Mali's political crisis has taken on a new dimension, as factions within the armed forces have tried to launch a countercoup against the military junta. The junta claims to have control over key sites in the capital.
Mali's military junta overran a camp housing the country's presidential guard on Tuesday, dealing a blow to a group of renegade soldiers who sought to launch a countercoup.
The junta, lead by Captain Amadou Sanogo, claimed to be in control of the state broadcaster and airport on Tuesday. Mali's presidential guard, part of a parachutist regiment called the Red Berets, had launched attacks on important sites around the capital, Bamako, on Monday.
The guard was the most loyal to former president Amadou Toumani Toure, which the junta ousted in a March 22 coup. This week's fighting apparently started when junta troops tried to arrest the head of the presidential guard, according to the Associated Press.
Residents near the presidential guard's Djicoroni camp reported heavy fighting and broke into applause when junta soldiers breached the compound.
"The camp has fallen, it is empty and the Red Berets have left," a junta officer told the news agency Reuters, asking not to be named.
At least 12 people were killed in the fighting and another 30 wounded, according to a hospital official.
"Some are military and some are civilians who must have got caught up in the fighting," Adama Traore told the Associated Press. "They were all killed by gunshot wounds in areas around where the conflict was going on."
Capt. Sanogo had called on the presidential guard soldiers to lay down their arms and turn themselves in to the junta. Sanogo claimed the countercoup had been supported by mercenaries.
"The events of yesterday were probably (caused) by mercenaries from elsewhere with backing from some paratroopers," Sanogo told state television.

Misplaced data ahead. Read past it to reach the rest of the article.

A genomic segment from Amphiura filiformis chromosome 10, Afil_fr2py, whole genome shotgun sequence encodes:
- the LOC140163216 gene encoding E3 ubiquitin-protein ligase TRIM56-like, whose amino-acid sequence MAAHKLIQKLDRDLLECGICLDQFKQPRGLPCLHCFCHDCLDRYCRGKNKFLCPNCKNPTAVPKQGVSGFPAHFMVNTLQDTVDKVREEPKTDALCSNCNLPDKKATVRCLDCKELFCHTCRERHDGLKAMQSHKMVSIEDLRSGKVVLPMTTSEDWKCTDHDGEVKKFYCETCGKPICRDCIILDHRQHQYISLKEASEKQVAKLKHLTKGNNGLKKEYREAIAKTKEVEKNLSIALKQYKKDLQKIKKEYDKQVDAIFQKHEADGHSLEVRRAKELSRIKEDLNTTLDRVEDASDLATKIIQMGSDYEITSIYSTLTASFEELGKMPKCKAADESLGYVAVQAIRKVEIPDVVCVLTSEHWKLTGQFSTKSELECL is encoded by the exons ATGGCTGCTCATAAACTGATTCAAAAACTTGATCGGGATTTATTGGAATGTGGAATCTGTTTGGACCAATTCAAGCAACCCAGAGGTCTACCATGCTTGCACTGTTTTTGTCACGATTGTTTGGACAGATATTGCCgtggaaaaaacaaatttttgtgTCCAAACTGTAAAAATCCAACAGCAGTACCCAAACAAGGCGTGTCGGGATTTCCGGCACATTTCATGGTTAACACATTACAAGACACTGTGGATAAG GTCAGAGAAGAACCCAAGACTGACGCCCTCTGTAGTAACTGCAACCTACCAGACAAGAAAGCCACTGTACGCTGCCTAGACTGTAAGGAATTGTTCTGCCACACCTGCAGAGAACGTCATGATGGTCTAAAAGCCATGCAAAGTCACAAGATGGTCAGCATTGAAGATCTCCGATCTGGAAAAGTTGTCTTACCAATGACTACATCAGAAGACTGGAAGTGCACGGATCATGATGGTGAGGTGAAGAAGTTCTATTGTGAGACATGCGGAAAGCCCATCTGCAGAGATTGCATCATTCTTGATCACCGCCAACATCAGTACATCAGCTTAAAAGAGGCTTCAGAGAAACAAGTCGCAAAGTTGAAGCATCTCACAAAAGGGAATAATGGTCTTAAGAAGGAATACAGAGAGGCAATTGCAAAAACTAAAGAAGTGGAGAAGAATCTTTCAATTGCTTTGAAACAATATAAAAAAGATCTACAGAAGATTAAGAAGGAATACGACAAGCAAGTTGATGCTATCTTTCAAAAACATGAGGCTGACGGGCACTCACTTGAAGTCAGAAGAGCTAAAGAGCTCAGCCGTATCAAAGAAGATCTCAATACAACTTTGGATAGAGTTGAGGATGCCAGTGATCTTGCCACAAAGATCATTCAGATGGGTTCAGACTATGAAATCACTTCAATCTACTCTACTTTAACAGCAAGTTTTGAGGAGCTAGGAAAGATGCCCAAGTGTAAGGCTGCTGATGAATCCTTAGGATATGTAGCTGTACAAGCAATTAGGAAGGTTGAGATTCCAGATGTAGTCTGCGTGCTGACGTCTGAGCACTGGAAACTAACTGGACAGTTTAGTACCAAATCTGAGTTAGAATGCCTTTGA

In a televised statement made on Tuesday, soldiers loyal to the junta said that everyone involved in the countercoup would be tracked down and "brought before competent jurisdictions."
"Those arrested come from different origins and were supported by hidden internal forces," the soldiers said. "Some of these people have been detained by the armed forces and an in-depth investigation will take place."
The fighting between the rival military factions comes as a blow to attempts to return Mali to civilian rule. Captain Sanogo had signed a deal brokered by the Economic Community of West African States (ECOWAS), in which the junta would oversee a power transition under interim President Dioncounda Traore and interim Prime Minister Cheick Modibo Diarra.
ECOWAS, in a meeting in the Ivorian capital of Abidjan on April 27, drew up plans to deploy 3,000 troops to Mali in order to provide stability and ensure the restoration of civilian rule. Mali has lost control of the northern half of its territory, after ethnic Tuareg rebels declared independence in the aftermath of the March coup.
Hamadoun Toure, spokesman for the transitional government, urged Malians to remain hopeful.
"The prime minister and government would like to urge people to stay calm and invites them stay hopeful," Toure said on state television. "The PM would like to reassure them that he was taking all measures to restore normality."
slk/acb (AP, Reuters)